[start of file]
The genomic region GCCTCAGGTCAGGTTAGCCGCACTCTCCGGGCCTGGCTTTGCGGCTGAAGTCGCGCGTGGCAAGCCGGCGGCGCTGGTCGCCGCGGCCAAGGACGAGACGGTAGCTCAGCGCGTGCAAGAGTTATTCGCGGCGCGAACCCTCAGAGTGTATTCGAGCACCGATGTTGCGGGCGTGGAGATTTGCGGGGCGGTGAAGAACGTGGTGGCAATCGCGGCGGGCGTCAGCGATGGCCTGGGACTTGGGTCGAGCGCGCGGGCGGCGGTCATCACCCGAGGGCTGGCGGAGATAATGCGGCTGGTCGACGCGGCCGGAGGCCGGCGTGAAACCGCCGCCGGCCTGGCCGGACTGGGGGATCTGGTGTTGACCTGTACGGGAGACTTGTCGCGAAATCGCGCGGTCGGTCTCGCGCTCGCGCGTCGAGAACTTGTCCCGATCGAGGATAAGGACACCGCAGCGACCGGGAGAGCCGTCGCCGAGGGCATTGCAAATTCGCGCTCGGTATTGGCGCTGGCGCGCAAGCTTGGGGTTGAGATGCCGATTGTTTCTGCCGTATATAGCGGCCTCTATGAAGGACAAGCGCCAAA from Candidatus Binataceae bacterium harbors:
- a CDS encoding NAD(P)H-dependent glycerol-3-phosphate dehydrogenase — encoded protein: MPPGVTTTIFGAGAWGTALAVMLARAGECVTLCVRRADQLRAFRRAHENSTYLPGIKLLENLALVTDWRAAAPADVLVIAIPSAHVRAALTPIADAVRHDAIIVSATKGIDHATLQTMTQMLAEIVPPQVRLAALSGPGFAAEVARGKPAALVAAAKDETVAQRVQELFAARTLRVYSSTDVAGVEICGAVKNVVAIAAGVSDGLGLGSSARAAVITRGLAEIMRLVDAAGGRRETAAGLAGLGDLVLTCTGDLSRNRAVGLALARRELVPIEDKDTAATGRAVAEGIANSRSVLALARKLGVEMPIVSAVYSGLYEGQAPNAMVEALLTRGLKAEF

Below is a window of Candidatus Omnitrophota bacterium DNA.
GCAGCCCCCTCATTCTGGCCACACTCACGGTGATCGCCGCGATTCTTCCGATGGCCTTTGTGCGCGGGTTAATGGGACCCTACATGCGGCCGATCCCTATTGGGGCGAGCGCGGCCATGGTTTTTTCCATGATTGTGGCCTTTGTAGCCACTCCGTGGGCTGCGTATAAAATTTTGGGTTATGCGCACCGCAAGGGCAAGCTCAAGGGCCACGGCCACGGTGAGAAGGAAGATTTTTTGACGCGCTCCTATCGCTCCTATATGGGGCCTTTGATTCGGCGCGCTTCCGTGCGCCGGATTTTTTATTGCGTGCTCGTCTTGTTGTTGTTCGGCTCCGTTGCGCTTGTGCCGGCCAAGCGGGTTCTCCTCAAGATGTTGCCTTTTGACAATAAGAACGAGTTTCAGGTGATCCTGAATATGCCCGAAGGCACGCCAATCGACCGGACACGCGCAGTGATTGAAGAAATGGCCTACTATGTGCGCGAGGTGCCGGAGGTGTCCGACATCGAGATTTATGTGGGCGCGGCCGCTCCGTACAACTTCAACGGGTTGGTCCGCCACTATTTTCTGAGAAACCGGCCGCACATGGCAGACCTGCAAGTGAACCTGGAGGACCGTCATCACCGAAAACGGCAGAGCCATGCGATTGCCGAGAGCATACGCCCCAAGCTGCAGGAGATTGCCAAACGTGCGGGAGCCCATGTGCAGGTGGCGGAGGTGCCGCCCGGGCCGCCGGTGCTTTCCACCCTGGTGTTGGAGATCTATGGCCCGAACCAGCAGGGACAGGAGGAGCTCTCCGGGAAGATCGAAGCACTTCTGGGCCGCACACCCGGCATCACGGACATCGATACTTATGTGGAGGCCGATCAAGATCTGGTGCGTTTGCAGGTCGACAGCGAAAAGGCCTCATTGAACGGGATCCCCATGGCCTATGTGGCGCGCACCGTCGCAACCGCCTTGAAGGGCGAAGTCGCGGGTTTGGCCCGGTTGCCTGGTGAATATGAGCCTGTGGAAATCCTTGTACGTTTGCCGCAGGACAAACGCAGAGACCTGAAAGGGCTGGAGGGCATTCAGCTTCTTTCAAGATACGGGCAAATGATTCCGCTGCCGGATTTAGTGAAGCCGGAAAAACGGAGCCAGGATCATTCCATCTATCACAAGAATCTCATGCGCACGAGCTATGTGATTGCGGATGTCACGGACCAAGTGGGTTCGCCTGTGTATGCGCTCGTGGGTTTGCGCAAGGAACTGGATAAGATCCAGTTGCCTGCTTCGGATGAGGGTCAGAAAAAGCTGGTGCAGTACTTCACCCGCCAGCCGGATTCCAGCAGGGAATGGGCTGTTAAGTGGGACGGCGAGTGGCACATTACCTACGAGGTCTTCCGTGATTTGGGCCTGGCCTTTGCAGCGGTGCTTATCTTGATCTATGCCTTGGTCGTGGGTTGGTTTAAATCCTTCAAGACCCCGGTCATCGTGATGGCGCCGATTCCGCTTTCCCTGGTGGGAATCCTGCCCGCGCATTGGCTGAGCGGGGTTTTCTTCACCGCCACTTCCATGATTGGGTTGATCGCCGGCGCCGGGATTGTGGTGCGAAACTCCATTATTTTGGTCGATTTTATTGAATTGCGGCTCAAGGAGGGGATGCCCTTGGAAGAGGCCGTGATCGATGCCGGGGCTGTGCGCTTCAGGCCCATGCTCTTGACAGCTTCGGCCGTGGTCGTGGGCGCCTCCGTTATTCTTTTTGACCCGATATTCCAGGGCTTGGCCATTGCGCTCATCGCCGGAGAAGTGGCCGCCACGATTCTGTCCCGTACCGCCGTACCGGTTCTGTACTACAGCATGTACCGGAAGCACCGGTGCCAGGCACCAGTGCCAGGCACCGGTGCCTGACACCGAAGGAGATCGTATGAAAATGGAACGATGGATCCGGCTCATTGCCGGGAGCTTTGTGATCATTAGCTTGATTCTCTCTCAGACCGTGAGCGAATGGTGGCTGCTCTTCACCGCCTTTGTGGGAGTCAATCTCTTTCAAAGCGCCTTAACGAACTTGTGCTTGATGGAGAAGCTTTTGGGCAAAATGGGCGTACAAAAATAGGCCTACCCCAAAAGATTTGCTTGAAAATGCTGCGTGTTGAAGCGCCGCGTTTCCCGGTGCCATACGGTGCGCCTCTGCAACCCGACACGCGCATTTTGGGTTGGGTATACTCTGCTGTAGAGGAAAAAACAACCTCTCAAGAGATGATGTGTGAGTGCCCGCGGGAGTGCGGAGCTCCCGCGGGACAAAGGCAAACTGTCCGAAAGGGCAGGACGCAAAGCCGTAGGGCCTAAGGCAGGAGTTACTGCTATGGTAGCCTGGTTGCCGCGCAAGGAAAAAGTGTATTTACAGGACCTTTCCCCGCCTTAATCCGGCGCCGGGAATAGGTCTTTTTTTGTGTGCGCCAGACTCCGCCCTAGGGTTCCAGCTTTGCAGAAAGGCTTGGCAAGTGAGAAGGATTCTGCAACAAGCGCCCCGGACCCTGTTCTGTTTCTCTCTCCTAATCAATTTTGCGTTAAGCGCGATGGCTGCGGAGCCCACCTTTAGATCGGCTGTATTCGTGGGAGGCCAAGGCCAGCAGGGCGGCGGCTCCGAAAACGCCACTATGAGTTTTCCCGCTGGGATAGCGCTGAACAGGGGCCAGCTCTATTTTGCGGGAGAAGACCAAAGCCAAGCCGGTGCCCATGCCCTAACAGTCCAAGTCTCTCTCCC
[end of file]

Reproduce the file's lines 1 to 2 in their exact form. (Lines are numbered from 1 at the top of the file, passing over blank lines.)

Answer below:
The genomic region GCCTCAGGTCAGGTTAGCCGCACTCTCCGGGCCTGGCTTTGCGGCTGAAGTCGCGCGTGGCAAGCCGGCGGCGCTGGTCGCCGCGGCCAAGGACGAGACGGTAGCTCAGCGCGTGCAAGAGTTATTCGCGGCGCGAACCCTCAGAGTGTATTCGAGCACCGATGTTGCGGGCGTGGAGATTTGCGGGGCGGTGAAGAACGTGGTGGCAATCGCGGCGGGCGTCAGCGATGGCCTGGGACTTGGGTCGAGCGCGCGGGCGGCGGTCATCACCCGAGGGCTGGCGGAGATAATGCGGCTGGTCGACGCGGCCGGAGGCCGGCGTGAAACCGCCGCCGGCCTGGCCGGACTGGGGGATCTGGTGTTGACCTGTACGGGAGACTTGTCGCGAAATCGCGCGGTCGGTCTCGCGCTCGCGCGTCGAGAACTTGTCCCGATCGAGGATAAGGACACCGCAGCGACCGGGAGAGCCGTCGCCGAGGGCATTGCAAATTCGCGCTCGGTATTGGCGCTGGCGCGCAAGCTTGGGGTTGAGATGCCGATTGTTTCTGCCGTATATAGCGGCCTCTATGAAGGACAAGCGCCAAA from Candidatus Binataceae bacterium harbors:
- a CDS encoding NAD(P)H-dependent glycerol-3-phosphate dehydrogenase — encoded protein: MPPGVTTTIFGAGAWGTALAVMLARAGECVTLCVRRADQLRAFRRAHENSTYLPGIKLLENLALVTDWRAAAPADVLVIAIPSAHVRAALTPIADAVRHDAIIVSATKGIDHATLQTMTQMLAEIVPPQVRLAALSGPGFAAEVARGKPAALVAAAKDETVAQRVQELFAARTLRVYSSTDVAGVEICGAVKNVVAIAAGVSDGLGLGSSARAAVITRGLAEIMRLVDAAGGRRETAAGLAGLGDLVLTCTGDLSRNRAVGLALARRELVPIEDKDTAATGRAVAEGIANSRSVLALARKLGVEMPIVSAVYSGLYEGQAPNAMVEALLTRGLKAEF